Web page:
August 12, 2005 Lois McClure
Ship's Log


Sandy Jacobs

Sandy was born in Cambridge, MA and grew up in New Hampshire, always loving boats and the water. He served in the U.S. Coast Guard before becoming an insurance broker in Vermont. Sandy is retired now and lives with his wife in Shelburne, VT. He has logged many volunteer hours piloting the tugboat C. L Churchill.

August 16 & 17, 2005
As the schooner Lois McClure tours down to the World Financial Center in New York City, her sponsors, including Cabot Creamery and the State of Vermont, are setting up two days of fun and activities, showcasing all that Vermont has to offer.

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Many Thanks to our Sponsors, without whom this trip would not have been possible:


Written July 28, 2005 Beacon, NY
Sandy Jacobs

Sunday, July 24th was our last day of hosting the public in Poughkeepsie and once again the day was hot with almost no breeze. The weather, however, did not discourage another large crowd of enthusiastic visitors from visiting the schooner. Our presence on the waterfront seems to bring with it a renewed awareness of the virtues of these historic harbors. Many a visitor commented how long it had been since they had ventured down to the Hudson and how pleasant it was to be here again.

The unexpected appearance of the venerable sloop Clearwater to a pier just about 100 yards south of our location was a great and pleasant surprise. The reproduction 1850’s Hudson River sloop was built in 1969 with the inspiration of folksinger Pete Seeger and has helped raise awareness of environmental stewardship for the river. I was particularly excited when our Captain Roger Taylor and I were invited by the Clearwater crew to participate in a public sail. We enjoyed a very interesting couple of hours sailing with them and seeing how sloops of this era were handled. It was particularly informative to compare notes with them on how we sail our 19th century canal schooner. The biggest difference is that Clearwater’s mainsail is three times larger than Lois McClure’s. Sloops along the Hudson River were concerned with catching as much wind as possible, especially in the light winds frequent on the river. On the other hand, Lois McClure’s rig is simpler in order to put up and down more quickly.

Monday was moving day for us and it was another steamy hot and humid day. In the midst of this sapping heat, we had to first retrieve the two anchors we had we had set to help hold us of the Poughkeepsie dock. The anchors were well set with plenty of line and the retrieval brought a serious sweat out of the crew. With anchors finally on deck, we were off to the south and the community of Beacon on the east side of the river some 14 miles south of Poughkeepsie. The trusty C.L. Churchill pushed the schooner to Beacon passing many modern tugs and barges along the way and reminding us that the commercial era we are interpreting is still active on the river.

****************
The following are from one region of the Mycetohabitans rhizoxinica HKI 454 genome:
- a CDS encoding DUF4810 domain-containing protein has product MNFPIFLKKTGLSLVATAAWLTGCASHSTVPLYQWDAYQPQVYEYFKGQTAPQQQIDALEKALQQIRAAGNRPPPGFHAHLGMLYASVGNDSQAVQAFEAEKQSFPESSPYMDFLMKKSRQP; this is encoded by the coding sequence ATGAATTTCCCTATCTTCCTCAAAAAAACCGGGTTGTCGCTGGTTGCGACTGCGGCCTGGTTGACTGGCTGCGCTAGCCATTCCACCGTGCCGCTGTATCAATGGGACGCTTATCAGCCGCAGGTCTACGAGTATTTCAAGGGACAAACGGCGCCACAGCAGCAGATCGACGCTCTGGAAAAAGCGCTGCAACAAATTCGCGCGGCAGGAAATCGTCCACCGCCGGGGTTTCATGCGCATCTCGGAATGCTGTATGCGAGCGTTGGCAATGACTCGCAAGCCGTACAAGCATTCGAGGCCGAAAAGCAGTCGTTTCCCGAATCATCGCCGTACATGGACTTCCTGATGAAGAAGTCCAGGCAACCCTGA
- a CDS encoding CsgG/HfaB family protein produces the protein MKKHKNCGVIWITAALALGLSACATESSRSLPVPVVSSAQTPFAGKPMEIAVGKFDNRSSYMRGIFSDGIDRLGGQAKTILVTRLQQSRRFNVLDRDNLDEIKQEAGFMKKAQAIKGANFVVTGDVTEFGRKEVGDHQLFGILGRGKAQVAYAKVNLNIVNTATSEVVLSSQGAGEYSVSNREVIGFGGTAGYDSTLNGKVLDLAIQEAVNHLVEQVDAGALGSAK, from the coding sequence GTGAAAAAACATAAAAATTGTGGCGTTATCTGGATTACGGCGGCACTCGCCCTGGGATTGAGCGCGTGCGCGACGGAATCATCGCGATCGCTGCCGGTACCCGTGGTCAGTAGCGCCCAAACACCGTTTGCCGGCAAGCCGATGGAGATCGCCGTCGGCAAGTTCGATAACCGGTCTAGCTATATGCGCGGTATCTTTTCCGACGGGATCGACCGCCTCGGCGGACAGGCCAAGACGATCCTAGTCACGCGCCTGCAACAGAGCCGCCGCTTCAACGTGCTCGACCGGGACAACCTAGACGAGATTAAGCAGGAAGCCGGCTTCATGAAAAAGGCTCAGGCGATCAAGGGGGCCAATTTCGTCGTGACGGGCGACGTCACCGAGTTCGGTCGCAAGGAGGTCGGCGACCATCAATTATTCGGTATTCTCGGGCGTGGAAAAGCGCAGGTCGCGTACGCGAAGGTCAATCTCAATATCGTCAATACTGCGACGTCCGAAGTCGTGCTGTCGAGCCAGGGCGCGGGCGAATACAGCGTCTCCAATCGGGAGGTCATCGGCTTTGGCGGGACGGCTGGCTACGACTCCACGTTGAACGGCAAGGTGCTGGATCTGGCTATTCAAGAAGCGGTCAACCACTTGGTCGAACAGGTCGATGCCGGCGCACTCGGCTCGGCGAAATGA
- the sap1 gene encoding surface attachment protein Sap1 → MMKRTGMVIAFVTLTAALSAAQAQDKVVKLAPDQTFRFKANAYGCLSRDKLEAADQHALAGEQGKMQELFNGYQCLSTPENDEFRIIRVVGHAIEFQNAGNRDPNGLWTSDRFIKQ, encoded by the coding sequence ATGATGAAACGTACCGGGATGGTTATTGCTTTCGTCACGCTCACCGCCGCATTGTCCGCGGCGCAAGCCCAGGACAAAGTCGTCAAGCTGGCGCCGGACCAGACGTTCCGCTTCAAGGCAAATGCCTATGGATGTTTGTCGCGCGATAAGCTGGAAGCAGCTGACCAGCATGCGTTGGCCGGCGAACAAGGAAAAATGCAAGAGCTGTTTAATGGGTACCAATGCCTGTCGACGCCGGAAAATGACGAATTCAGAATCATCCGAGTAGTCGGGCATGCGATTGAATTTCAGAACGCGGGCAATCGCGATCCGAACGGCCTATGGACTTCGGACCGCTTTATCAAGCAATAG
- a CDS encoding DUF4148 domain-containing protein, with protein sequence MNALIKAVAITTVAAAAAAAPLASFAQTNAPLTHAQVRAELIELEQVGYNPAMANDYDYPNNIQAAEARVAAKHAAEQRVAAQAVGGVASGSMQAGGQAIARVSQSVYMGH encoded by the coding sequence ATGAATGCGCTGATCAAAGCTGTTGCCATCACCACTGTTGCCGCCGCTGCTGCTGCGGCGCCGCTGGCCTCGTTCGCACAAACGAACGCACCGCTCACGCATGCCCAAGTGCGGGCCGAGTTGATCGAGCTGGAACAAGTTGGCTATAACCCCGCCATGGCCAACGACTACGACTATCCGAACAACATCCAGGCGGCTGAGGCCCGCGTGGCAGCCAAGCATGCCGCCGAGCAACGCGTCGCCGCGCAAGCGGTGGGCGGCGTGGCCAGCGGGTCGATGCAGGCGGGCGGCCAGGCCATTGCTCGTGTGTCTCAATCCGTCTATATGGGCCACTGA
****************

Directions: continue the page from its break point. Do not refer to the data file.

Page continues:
We were invited to Beacon (formally Fishkill Landing) by one of the captains of Woody Guthrie, a miniature Clearwater that is home-ported there. We were told we could lay over at a new, but unused ferry landing for some much needed R&R and vessel maintenance. Tuesday morning all hands are turned to painting, mending and cleaning-oh the life of a sailor! At around 9:30 a tall, thin elderly man in a large sun hat stopped by to admire our unusual-looking vessel. He seemed captivated by our project. As I spoke to him he mentioned that he had been involved with a similar project some years ago. When he mentioned that the project was Clearwater, I suddenly realized I was talking to Pete Seeger himself. What a special treat it was to meet and speak with a man who has had such a profound influence on society through his music and his environmental convictions.

Beacon has been a great place for us to gather ourselves for a busy four days in Newburgh, the bustling community just across the river. The crew of Woody Guthrie hosted our crew to a glorious Tuesday evening sail. We have plans to sail Lois McClure when we transit to Newburgh and everyone is hoping that the winds will be right.

Phone: 802-475-2022